Case No.: 1:20-cv-00596-AWI-SAB (PC)
FINDINGS AND RECOMMENDATIONS RECOMMENDING DEFENDANTS' MOTION TO DISMISS BE DENIED (ECF No. 43) ORDER DENYING PLAINTIFF'S MOTION TO SUBMIT EVIDENCE IN SUPPORT OF HIS CLAIMS (ECF No. 54)
Plaintiff Daronta T. Lewis is proceeding pro se and in forma pauperis in this civil rights action pursuant to 42 U.S.C. § 1983.
Currently before the Court is Defendant Dr. Kokor's motion to dismiss, filed November 20, 2020.
This action is proceeding against Defendant Dr. Kokor for retaliation in violation of the First Amendment and deliberate indifference in violation of the Eighth Amendment. ///
On November 20, 2020, Defendant filed the instant motion to dismiss. (ECF No. 43.)
The Court cannot decipher the nature or purpose of Plaintiff's motion to submit. However, to the extent, Plaintiff seeks to introduce evidence for purpose of judicial notice to prove his claims, Plaintiff is advised that "[c]ourts may only take judicial notice of adjudicative facts that are not subject to reasonable dispute." United States v. Ritchie, 342 F.3d 903, 908-09 (9th Cir. 2003) (citing Fed. R. Evid. 201(b)). "Facts are indisputable, and thus subject to judicial notice, only if they either 'generally known'...or capable of accurate and ready determination by resort to sources whose accuracy cannot be questioned[.]" Id. at 909. Plaintiff has not shown that any the documents are subject to judicial notice and the Court does not serve as a repository for evidence. Accordingly, Plaintiff's motion shall be denied.
A verbatim copy of the opposition was filed again on February 4, 2021. (ECF No. 58.) --------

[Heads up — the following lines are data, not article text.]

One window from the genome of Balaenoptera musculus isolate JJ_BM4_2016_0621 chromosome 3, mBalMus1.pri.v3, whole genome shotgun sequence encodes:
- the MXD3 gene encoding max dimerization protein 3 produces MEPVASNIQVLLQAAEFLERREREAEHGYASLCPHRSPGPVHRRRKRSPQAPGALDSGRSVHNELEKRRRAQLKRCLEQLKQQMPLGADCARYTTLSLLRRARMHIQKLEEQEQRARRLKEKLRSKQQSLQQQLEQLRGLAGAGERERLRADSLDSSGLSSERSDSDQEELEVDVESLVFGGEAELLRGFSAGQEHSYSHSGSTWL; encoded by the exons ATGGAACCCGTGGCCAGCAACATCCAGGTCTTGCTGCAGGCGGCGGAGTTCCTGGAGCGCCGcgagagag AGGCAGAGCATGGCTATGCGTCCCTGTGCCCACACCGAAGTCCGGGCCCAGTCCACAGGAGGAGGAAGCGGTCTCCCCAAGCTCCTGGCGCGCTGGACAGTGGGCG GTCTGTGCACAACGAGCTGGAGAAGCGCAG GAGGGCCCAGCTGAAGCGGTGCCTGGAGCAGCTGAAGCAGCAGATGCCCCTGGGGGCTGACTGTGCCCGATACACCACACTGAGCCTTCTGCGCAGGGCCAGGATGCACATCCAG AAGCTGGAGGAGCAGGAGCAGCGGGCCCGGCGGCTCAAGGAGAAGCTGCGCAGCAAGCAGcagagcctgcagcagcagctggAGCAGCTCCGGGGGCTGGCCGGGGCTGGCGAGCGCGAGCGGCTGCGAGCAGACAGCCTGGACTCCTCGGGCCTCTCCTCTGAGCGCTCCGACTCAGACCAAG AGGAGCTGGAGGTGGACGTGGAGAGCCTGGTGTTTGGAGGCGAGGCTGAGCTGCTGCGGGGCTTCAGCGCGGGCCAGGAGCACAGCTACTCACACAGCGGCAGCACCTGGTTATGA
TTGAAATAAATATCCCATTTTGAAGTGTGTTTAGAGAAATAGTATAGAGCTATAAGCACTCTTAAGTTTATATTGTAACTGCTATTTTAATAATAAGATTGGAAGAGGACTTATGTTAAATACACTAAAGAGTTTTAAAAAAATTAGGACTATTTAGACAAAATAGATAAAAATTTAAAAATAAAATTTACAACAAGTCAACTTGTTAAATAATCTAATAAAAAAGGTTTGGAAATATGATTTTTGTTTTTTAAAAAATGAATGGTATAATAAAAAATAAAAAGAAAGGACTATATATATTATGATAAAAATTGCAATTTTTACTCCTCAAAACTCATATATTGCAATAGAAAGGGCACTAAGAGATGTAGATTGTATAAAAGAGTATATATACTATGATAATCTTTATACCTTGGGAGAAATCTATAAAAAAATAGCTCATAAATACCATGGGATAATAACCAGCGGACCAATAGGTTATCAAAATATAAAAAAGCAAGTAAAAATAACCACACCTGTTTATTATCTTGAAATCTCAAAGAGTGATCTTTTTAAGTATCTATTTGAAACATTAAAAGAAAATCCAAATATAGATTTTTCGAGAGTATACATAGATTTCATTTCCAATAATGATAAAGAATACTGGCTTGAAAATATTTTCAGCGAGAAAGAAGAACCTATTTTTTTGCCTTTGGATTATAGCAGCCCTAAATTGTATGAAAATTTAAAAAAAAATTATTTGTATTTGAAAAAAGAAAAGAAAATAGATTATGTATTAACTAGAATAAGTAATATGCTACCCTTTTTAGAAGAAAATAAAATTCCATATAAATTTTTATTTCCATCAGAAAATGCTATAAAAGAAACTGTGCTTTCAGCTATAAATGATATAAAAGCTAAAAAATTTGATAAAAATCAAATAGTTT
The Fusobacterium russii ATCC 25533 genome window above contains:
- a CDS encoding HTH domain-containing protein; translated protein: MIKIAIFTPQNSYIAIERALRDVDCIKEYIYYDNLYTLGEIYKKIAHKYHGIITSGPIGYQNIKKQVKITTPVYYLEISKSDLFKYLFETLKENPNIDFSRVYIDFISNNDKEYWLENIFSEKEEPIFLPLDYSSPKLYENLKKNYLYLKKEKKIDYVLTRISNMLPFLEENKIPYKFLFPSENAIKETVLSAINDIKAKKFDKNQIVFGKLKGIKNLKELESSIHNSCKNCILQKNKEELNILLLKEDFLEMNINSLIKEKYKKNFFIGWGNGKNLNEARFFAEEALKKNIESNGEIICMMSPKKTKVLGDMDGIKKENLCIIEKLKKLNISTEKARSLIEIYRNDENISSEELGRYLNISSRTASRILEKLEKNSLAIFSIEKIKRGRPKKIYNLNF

Under Federal Rule of Civil Procedure 12(b)(6), a party may file a motion to dismiss on the grounds that a complaint "fail[s] to state a claim upon which relief can be granted." A motion to dismiss pursuant to Rule 12(b)(6) tests the legal sufficiency of the complaint. Navarro v. Block, 250 F.3d 729, 732 (9th Cir. 2001). In deciding a motion to dismiss, "[a]ll allegations of material fact are taken as true and construed in the light most favorable to the nonmoving party." Cahill v. Liberty Mut. Ins. Co., 80 F.3d 336, 337-38 (9th Cir. 1996). The pleading standard under Rule 8 of the Federal Rules of Civil Procedure does not require " 'detailed factual allegations,' but it demands more than an unadorned, the-defendant-unlawfully harmed-me accusation." Ashcroft v. Iqbal, 556 U.S. 662, 678 (2009) (quoting Bell Atlantic Corp. v. Twombly, 550 U.S. 544, 555 (2007)). In assessing the sufficiency of a complaint, all well-pleaded factual allegations must be accepted as true. Iqbal, 556 U.S. at 678-79. However, "[t]hreadbare recitals of the elements of a cause of action, supported by mere conclusory statements, do not suffice." Id. at 678. To avoid a dismissal under Rule 12(b)(6), a complaint must plead "enough facts to state a claim to relief that is plausible on its face." Twombly, 550 U.S. at 570. ///